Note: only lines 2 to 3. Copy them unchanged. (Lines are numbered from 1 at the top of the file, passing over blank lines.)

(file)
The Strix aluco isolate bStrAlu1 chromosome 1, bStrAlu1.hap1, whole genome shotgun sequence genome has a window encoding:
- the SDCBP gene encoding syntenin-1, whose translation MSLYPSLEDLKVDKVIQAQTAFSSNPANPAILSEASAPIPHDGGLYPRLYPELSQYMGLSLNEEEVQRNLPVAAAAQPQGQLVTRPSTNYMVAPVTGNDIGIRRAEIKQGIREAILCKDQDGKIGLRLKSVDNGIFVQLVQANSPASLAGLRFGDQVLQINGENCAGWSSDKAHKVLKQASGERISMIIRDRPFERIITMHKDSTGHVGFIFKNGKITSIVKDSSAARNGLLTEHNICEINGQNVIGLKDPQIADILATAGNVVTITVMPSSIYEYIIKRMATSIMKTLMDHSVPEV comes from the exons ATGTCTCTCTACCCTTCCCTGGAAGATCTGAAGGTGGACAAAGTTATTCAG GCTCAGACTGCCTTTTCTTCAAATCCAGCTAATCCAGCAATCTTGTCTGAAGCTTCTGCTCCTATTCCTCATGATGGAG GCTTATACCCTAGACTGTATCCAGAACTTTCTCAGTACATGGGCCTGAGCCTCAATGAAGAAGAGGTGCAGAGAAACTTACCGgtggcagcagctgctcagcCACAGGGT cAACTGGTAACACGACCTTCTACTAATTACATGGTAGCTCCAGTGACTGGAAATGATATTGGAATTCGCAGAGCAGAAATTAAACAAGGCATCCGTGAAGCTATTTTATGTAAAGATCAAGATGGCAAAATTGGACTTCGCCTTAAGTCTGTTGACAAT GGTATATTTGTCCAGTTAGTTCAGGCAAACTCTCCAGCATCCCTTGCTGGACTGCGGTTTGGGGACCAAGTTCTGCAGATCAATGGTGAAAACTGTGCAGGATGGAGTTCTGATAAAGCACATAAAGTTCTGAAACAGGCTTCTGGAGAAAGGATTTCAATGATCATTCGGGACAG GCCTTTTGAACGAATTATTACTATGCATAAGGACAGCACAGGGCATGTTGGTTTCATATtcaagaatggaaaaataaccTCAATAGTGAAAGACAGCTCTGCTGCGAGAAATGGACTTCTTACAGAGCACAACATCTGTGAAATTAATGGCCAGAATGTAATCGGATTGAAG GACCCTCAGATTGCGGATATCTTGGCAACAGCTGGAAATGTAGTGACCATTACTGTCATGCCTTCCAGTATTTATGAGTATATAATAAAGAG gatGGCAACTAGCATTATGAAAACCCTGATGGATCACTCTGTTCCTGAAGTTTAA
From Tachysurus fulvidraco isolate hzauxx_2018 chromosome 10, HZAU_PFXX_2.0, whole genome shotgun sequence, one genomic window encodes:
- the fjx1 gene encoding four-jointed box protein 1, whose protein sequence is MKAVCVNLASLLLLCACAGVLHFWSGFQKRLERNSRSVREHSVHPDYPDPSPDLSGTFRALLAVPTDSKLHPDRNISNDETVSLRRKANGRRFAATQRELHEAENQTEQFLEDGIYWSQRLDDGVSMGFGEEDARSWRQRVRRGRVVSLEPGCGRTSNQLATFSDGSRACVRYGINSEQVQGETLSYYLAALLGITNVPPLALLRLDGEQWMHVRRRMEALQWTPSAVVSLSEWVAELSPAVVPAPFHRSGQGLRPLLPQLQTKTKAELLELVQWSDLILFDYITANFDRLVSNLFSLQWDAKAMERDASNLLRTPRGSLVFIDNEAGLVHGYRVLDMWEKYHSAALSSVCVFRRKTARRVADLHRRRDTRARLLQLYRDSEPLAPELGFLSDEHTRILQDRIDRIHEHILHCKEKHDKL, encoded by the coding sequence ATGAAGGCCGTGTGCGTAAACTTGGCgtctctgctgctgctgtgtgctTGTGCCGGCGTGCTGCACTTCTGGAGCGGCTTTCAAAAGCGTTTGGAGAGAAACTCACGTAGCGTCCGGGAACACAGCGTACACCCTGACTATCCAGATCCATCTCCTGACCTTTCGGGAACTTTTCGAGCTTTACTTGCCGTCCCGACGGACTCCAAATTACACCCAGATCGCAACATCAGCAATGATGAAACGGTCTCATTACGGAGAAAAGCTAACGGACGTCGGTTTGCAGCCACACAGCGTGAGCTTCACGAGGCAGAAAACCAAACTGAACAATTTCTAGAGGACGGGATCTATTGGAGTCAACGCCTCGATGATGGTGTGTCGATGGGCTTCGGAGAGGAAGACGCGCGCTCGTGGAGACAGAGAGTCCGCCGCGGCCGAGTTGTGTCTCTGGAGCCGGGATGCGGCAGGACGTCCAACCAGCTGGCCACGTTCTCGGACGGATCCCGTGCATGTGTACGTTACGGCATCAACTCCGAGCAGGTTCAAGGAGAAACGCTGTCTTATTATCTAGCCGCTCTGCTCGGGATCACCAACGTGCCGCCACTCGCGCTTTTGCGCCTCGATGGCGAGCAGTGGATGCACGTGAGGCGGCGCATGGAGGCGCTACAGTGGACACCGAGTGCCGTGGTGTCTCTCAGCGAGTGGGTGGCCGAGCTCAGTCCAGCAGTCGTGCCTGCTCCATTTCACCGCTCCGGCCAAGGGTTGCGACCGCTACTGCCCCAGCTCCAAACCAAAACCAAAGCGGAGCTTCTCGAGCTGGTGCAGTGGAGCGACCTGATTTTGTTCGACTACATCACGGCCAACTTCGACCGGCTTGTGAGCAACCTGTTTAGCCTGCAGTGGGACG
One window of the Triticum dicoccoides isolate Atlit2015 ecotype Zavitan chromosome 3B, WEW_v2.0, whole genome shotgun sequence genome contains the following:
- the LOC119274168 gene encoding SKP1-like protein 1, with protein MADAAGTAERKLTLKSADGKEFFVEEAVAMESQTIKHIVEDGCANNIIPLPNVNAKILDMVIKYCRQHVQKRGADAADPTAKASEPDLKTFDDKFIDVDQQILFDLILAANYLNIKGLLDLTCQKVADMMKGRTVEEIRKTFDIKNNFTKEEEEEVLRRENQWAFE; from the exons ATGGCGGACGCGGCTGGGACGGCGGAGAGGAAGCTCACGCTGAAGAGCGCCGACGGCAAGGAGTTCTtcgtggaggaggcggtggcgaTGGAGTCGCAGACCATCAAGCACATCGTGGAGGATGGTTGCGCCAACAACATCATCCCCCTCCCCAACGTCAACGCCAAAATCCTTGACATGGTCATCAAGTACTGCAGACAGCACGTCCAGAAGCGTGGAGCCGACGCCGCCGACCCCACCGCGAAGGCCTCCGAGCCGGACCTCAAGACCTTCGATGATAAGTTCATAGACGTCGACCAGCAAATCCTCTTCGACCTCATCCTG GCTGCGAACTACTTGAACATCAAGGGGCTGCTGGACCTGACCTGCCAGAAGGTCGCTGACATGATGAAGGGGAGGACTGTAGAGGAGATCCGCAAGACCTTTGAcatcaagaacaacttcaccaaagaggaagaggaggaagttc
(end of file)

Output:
- the SDCBP gene encoding syntenin-1, whose translation MSLYPSLEDLKVDKVIQAQTAFSSNPANPAILSEASAPIPHDGGLYPRLYPELSQYMGLSLNEEEVQRNLPVAAAAQPQGQLVTRPSTNYMVAPVTGNDIGIRRAEIKQGIREAILCKDQDGKIGLRLKSVDNGIFVQLVQANSPASLAGLRFGDQVLQINGENCAGWSSDKAHKVLKQASGERISMIIRDRPFERIITMHKDSTGHVGFIFKNGKITSIVKDSSAARNGLLTEHNICEINGQNVIGLKDPQIADILATAGNVVTITVMPSSIYEYIIKRMATSIMKTLMDHSVPEV comes from the exons ATGTCTCTCTACCCTTCCCTGGAAGATCTGAAGGTGGACAAAGTTATTCAG GCTCAGACTGCCTTTTCTTCAAATCCAGCTAATCCAGCAATCTTGTCTGAAGCTTCTGCTCCTATTCCTCATGATGGAG GCTTATACCCTAGACTGTATCCAGAACTTTCTCAGTACATGGGCCTGAGCCTCAATGAAGAAGAGGTGCAGAGAAACTTACCGgtggcagcagctgctcagcCACAGGGT cAACTGGTAACACGACCTTCTACTAATTACATGGTAGCTCCAGTGACTGGAAATGATATTGGAATTCGCAGAGCAGAAATTAAACAAGGCATCCGTGAAGCTATTTTATGTAAAGATCAAGATGGCAAAATTGGACTTCGCCTTAAGTCTGTTGACAAT GGTATATTTGTCCAGTTAGTTCAGGCAAACTCTCCAGCATCCCTTGCTGGACTGCGGTTTGGGGACCAAGTTCTGCAGATCAATGGTGAAAACTGTGCAGGATGGAGTTCTGATAAAGCACATAAAGTTCTGAAACAGGCTTCTGGAGAAAGGATTTCAATGATCATTCGGGACAG GCCTTTTGAACGAATTATTACTATGCATAAGGACAGCACAGGGCATGTTGGTTTCATATtcaagaatggaaaaataaccTCAATAGTGAAAGACAGCTCTGCTGCGAGAAATGGACTTCTTACAGAGCACAACATCTGTGAAATTAATGGCCAGAATGTAATCGGATTGAAG GACCCTCAGATTGCGGATATCTTGGCAACAGCTGGAAATGTAGTGACCATTACTGTCATGCCTTCCAGTATTTATGAGTATATAATAAAGAG gatGGCAACTAGCATTATGAAAACCCTGATGGATCACTCTGTTCCTGAAGTTTAA
From Tachysurus fulvidraco isolate hzauxx_2018 chromosome 10, HZAU_PFXX_2.0, whole genome shotgun sequence, one genomic window encodes: